The comedian Louis CK has a routine in which he talks about his daughter’s understanding of fairness. He begins, “My 5-year-old, the other day, one of her toys broke, and she demanded that I break her sister's toy to make it fair.” This would make the sisters equal but the joke here is that something here doesn’t feel right: “And I did. I was like crying. And I look at her. She’s got this creepy smile on her face.”
Other intuitions about fairness are simpler. Imagine you have two toys and two children, and you give both toys to one child. If the other child is old enough to speak, she will object. She might say “That’s not fair!” and she’d be correct. An even split would maximize the overall happiness of the children—give each child one toy and they’re both happy; divide them unevenly, and the child who gets nothing is miserable, her sadness outweighing the extra pleasure of the child who gets two. More to the point, it’s just wrong to establish an inequity when you don’t have to.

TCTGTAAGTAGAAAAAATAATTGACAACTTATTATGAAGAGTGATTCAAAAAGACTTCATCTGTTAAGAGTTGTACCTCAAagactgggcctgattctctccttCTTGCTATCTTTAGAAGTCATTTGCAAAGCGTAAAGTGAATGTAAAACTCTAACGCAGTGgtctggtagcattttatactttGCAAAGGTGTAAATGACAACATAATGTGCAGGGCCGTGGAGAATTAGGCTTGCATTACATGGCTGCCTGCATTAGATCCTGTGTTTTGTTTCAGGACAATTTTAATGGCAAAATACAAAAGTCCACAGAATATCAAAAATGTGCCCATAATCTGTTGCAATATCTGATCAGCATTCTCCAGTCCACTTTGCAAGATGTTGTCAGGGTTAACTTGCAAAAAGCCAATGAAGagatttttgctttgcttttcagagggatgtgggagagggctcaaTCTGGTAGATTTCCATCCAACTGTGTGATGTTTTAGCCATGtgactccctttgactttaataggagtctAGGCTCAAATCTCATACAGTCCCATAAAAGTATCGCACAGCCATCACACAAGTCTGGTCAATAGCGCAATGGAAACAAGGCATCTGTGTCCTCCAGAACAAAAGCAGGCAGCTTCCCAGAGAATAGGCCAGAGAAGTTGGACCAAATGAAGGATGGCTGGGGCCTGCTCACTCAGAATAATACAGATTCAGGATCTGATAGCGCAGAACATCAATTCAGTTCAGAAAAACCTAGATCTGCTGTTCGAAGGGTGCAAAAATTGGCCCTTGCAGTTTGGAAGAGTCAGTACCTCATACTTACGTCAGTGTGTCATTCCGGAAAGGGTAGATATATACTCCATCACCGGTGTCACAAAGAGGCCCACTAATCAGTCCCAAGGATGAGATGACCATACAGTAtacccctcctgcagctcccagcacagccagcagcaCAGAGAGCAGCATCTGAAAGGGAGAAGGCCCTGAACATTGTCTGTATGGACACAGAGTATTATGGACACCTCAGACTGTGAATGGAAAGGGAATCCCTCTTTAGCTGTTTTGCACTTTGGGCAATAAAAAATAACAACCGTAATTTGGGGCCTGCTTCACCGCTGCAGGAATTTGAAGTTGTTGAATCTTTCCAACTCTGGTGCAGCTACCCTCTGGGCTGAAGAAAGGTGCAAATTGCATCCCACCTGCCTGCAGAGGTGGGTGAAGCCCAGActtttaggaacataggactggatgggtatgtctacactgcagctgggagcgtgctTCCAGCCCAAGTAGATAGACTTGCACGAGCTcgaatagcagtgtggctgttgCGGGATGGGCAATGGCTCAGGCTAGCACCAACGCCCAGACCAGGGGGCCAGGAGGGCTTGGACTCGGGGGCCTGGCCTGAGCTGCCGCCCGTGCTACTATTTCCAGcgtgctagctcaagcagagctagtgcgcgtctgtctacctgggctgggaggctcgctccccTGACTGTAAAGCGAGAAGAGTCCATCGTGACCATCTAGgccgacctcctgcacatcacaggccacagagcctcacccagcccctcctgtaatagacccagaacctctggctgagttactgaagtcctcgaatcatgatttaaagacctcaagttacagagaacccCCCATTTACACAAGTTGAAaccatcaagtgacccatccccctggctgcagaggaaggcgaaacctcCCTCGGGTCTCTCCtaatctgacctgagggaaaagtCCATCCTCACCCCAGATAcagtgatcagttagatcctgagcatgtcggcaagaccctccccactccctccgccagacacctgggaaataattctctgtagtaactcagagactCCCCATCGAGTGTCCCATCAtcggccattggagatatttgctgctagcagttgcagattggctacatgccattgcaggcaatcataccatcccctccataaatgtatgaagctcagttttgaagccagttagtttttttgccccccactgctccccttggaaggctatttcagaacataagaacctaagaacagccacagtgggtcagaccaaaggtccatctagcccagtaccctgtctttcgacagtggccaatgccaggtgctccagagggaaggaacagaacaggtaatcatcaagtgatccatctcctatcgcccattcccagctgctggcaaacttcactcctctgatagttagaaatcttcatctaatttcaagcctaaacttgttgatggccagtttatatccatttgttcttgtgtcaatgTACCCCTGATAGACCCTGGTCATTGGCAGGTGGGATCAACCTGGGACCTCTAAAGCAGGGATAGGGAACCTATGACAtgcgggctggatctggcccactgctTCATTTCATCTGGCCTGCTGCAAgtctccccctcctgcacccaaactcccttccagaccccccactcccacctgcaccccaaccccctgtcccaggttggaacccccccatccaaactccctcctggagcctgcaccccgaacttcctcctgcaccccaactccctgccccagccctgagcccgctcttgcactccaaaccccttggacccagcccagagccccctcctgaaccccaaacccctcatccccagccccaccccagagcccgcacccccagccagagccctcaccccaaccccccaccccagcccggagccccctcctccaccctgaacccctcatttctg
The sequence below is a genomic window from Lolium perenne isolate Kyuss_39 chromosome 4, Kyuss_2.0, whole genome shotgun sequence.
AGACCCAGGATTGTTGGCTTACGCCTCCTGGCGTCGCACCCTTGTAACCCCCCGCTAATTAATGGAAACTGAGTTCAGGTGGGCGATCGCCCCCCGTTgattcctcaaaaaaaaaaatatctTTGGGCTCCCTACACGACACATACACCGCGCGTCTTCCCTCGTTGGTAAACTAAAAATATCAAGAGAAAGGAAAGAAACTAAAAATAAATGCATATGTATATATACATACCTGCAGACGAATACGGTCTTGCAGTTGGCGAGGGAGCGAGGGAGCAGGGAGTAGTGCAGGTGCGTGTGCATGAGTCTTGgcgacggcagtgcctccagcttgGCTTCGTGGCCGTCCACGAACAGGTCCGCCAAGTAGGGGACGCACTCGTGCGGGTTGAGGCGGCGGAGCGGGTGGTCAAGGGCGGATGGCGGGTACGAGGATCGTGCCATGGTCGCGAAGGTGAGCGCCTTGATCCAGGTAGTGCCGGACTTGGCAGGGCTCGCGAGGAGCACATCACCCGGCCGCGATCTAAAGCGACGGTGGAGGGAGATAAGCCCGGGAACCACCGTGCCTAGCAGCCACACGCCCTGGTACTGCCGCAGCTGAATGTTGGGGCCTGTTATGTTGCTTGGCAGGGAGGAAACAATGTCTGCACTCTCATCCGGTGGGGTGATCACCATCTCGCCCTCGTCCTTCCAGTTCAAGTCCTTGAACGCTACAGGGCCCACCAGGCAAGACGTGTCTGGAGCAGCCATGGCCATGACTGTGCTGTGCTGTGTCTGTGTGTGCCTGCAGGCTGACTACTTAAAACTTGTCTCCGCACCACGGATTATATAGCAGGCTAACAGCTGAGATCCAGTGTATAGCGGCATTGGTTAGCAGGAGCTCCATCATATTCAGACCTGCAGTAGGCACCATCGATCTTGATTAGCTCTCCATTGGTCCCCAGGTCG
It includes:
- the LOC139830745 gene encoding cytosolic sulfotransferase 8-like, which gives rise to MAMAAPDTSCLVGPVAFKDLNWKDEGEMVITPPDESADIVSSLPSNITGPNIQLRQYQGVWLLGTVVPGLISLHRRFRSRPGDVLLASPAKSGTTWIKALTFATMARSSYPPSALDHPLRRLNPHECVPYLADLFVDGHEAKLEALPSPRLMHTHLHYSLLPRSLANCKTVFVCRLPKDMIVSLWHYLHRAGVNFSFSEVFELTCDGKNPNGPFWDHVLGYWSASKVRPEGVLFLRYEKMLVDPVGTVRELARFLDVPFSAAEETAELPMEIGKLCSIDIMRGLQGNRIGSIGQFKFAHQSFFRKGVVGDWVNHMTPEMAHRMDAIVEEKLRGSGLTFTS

But fairness is more than deciding the best way to distribute the positive. We also have to determine how to allocate the negative.
Revenge—the personal form of punishment, directed against those who have wronged us personally or who have harmed our family or friends—has certain distinctive features. Adam Smith describes our feelings toward a man who has murdered someone we love: “Resentment would prompt us to desire, not only that he should be punished, but that he should be punished by our means, and upon account of that particular injury which he had done to us. Resentment cannot be fully gratified, unless the offender is not only made to grieve in his turn, but to grieve for that particular wrong which we have suffered from him.”
Written By: Paul Bloom
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